Obama marks 1972 law lifting education barriers to girls
WASHINGTON (Reuters) - President Barack Obama, marking the 40th anniversary of landmark legislation that lifted barriers to girls and women in education and school sports, said on Saturday the law had achieved far-reaching gains in improving equality between the sexes.
In an op-ed piece published in Newsweek magazine, Obama said the legislation known as Title IX, signed in 1972 by President Richard Nixon, fostered a spirit of competition that has also helped girls and women succeed off the sports fields.
"Today, thanks in no small part to the confidence and determination they developed through competitive sports and the work ethic they learned with their teammates, girls who play sports are more likely to excel in school," he wrote.
Noting the growing self-confidence he has witnessed in his own 11 year old daughter, Sasha, and her school teammates as he coached them in basketball, Obama said that Title IX had opened the door by banning gender discrimination in public schools.
Title IX, part of a major amendment by Congress to U.S. education laws to improve equal opportunities, stated that no one should be barred from taking part in any education program or activity on the basis of their sex.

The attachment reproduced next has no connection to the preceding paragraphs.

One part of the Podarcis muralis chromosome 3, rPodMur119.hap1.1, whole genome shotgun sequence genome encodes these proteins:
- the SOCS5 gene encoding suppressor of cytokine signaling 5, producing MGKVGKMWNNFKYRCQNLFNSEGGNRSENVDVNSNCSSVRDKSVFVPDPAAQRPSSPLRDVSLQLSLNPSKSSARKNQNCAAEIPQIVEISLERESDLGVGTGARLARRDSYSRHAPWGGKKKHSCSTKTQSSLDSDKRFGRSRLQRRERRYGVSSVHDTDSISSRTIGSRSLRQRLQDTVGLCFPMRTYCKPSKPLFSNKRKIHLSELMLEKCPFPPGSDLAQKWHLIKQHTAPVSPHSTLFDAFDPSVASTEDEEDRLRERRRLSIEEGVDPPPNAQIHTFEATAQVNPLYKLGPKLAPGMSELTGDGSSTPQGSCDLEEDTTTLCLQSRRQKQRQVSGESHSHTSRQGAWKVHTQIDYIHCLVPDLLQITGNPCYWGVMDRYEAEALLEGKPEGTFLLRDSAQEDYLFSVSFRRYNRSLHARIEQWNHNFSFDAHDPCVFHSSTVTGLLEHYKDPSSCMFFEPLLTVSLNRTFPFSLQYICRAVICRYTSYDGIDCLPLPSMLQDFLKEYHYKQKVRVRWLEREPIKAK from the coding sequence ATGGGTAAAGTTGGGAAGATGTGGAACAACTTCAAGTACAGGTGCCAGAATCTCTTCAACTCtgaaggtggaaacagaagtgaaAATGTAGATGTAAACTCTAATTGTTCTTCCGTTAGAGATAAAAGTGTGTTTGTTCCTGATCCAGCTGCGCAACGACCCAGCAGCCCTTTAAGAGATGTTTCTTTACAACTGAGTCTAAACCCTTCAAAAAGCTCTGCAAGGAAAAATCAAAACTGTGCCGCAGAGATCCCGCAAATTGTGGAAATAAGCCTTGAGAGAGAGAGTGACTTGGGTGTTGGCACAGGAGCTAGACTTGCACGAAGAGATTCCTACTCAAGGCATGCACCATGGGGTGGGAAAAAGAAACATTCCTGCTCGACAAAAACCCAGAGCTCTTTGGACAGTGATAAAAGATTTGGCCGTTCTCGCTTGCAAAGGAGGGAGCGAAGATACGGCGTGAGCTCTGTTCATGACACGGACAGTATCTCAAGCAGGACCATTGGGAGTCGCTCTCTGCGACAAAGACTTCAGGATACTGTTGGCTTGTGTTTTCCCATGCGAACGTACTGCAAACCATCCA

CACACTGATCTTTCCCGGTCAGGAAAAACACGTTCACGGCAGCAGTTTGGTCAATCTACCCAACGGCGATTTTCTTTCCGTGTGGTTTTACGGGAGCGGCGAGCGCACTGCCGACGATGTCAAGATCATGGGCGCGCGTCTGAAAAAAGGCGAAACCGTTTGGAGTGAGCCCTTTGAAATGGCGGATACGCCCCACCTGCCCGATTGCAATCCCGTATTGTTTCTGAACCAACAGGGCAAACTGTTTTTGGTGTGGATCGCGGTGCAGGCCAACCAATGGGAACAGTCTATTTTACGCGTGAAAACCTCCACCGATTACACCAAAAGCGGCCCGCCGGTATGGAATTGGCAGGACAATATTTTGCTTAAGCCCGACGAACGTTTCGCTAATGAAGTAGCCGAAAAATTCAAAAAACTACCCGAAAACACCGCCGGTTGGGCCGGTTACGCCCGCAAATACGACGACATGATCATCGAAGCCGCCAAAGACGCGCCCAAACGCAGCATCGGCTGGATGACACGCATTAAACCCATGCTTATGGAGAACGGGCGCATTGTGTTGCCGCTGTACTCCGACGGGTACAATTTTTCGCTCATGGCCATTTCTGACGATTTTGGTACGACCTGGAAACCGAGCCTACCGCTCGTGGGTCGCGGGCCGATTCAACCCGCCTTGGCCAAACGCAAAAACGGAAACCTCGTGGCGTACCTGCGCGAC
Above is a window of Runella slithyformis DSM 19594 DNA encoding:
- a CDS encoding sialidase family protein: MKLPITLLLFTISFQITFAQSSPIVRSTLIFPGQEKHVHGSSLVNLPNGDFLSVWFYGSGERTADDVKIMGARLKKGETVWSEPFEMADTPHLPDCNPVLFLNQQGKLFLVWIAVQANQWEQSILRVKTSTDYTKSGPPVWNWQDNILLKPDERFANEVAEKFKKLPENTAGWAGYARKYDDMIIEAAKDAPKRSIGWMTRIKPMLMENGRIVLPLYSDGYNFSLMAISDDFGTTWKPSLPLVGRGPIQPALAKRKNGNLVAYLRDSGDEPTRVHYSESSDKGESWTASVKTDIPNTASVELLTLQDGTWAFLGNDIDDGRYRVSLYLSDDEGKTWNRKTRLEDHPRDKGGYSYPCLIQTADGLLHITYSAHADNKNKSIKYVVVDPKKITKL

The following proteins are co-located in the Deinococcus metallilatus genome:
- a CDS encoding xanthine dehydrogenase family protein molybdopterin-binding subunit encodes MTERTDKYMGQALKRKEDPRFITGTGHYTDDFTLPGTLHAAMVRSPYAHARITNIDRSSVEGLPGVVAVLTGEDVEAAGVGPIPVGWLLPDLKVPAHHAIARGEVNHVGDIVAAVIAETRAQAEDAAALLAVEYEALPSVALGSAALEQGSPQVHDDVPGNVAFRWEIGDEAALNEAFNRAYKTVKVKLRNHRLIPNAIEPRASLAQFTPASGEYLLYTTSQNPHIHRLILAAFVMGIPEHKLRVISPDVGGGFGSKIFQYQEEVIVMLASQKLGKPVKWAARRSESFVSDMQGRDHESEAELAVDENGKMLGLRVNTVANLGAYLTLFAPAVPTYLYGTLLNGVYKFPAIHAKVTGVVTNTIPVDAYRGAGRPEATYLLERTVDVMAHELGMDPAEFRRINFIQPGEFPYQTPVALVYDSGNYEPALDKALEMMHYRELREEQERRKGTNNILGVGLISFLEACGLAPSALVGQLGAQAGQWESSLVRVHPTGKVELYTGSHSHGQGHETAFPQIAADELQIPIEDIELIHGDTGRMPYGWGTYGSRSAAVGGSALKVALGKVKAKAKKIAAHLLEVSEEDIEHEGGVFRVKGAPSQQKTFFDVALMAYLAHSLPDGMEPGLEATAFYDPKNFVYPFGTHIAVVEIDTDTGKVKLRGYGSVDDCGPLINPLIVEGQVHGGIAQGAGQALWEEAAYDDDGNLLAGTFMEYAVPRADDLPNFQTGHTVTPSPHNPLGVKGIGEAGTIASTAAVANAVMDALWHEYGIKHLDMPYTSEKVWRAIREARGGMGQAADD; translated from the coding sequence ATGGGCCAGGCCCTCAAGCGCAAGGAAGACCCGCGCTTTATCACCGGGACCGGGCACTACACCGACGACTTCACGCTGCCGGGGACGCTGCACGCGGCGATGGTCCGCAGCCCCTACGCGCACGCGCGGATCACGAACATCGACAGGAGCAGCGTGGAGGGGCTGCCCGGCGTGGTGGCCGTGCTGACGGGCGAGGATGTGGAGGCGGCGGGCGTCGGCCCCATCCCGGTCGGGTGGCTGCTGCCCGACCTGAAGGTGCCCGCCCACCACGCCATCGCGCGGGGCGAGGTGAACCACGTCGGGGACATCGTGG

"Title IX ensures equality for our young people in every aspect of their education. It's a springboard for success," Obama said. "As president, I'll do my part to keep Title IX strong and vibrant, and maintain our schools as doorways of opportunity so every child has a fair shot at success."
Obama, campaigning in what polls show will be a tight race for re-election on November 6, has made boosting public education and ensuring everyone gets a "fair shot" a central part of his appeal to voters.
As part of its commemoration of the law, the administration on Wednesday announced measures aimed at further boosting the number of women in science, math and technology fields.
In 1972, when the law was passed, 43 percent of students enrolling in degree-granting institutions were women, compared with 57 percent of new students in 2010.